Topological Insulators Move Closer to Practical Applications

Research provides platform for pursuing applications of topological insulators

2 min read
Topological Insulators Move Closer to Practical Applications
Photo: Ting-fung Chung/Purdue

Nearly a decade ago, theorists predicted the upside-down world of topological insulators, which were supposed to possess the peculiar property of being insulators on the inside but conductors on the outside.  While the theories were experimentally confirmed just a couple of years later, making practical devices out of the material has remained a largely unsolved challenge.

Now researchers at Purdue University claim they have found evidence that is the “smoking gun” proving that topological insulators are indeed a path towards realizing practical quantum computers as well as “spintronic” devices that are far more powerful than today’s number crunchers.

The “smoking gun” in this case comes in the form of something called a half-integer quantum Hall effect on the surface of a topological insulator. This is an effect that is seen in graphene in which there is a no resistance plateau at a zero magnetic field.

“This is unambiguous smoking-gun evidence to confirm theoretical predictions for the conduction of electrons in these materials,” said Purdue doctoral student Yang Xu, lead author of the paper detailing the discovery, in a press release.

The research, which appears in the journal Nature Physics, demonstrated for the first time that a three-dimensional material’s electrical resistance did not have to be dependent on the thickness of the material.

The researchers discovered further evidence that the conduction of electrons were topologically protected in these materials, which means their surfaces are guaranteed to be robust conductors. In the experiments, the researchers would slice off thin layers from the surface of the material and after each thinning of the material, the surface maintained its conductance without the slightest change.

“For the thinnest samples, such topological conduction properties were even observed at room temperature, paving the way for practical applications,” Xu said in the release.

This conduction on the surface of topological insulators is important for spintronic devices. The unique applicability of topological insulators to spintronic devices comes from the fact that the conducting electrons on the surface have no mass and are automatically “spin polarized,” leading to the unique half-integer quantum Hall effect that was observed in this research.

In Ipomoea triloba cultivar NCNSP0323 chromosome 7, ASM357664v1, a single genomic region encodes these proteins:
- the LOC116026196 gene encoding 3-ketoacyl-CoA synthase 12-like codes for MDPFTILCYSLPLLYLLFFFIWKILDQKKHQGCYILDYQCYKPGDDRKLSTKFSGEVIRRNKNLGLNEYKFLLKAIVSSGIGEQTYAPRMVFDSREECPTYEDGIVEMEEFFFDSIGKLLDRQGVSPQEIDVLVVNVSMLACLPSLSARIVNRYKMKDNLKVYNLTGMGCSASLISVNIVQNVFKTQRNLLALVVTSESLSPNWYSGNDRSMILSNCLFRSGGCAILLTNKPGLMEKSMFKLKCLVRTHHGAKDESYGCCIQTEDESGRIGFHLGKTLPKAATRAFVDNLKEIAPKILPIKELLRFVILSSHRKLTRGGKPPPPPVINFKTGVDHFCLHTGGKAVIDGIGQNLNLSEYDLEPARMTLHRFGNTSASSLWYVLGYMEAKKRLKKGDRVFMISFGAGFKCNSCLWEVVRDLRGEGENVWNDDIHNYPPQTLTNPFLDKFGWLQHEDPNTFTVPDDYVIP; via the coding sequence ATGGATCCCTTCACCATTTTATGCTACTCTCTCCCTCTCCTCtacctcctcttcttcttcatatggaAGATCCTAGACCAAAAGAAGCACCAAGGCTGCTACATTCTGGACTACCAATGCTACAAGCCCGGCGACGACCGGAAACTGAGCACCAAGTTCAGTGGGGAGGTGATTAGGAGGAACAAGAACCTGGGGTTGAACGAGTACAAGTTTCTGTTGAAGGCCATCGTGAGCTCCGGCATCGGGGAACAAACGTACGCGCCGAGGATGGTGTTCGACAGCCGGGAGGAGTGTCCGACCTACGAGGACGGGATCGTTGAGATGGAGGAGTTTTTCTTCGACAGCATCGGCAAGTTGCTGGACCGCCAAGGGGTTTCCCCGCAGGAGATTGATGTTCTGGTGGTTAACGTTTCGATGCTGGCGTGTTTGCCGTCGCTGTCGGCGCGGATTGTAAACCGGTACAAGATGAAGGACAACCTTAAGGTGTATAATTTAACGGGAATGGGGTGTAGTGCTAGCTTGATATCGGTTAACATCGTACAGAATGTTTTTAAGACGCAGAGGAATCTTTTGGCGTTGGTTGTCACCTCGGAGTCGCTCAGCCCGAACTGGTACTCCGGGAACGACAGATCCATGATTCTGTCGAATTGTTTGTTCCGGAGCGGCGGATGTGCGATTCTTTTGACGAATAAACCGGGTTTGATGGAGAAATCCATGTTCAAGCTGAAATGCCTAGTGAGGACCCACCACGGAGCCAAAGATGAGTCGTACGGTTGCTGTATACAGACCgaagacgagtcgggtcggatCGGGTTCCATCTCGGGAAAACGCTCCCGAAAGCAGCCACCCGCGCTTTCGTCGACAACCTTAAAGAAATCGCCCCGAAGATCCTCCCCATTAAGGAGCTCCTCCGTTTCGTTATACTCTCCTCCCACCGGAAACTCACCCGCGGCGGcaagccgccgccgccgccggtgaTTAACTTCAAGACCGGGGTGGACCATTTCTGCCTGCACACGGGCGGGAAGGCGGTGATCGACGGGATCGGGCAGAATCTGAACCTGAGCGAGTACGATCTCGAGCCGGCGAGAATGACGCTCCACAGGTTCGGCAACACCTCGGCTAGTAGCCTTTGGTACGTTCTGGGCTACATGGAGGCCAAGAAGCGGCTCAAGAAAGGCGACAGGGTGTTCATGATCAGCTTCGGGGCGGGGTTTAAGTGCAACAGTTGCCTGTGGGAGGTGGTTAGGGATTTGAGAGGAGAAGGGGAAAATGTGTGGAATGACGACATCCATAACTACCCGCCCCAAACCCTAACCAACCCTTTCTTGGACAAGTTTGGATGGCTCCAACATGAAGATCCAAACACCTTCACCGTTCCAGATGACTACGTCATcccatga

This past summer, researchers at Penn State and Cornell University provided one of the first promising indications that it might actually be possible to derive practical applications such as spintronic devices from these topological insulator materials.

In addition to spintronics, researchers believe that topological insulators, when combined with superconductors, could lead to a practical quantum computer

“One of the main problems with prototype quantum computers developed so far is that they are prone to errors,” said Yong P. Chen, a Purdue associate professor, in the press release. “But if topologically protected, there is a mechanism to fundamentally suppress those errors, leading to a robust way to do quantum computing.”

Chen added: "This experimental system provides an excellent platform to pursue a plethora of exotic physics and novel device applications predicted for topological insulators.”

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Two Startups Are Bringing Fiber to the Processor

Avicena’s blue microLEDs are the dark horse in a race with Ayar Labs’ laser-based system

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Diffuse blue light shines from a patterned surface through a ring. A blue cable leads away from it.

Avicena’s microLED chiplets could one day link all the CPUs in a computer cluster together.

Avicena

If a CPU in Seoul sends a byte of data to a processor in Prague, the information covers most of the distance as light, zipping along with no resistance. But put both those processors on the same motherboard, and they’ll need to communicate over energy-sapping copper, which slow the communication speeds possible within computers. Two Silicon Valley startups, Avicena and Ayar Labs, are doing something about that longstanding limit. If they succeed in their attempts to finally bring optical fiber all the way to the processor, it might not just accelerate computing—it might also remake it.

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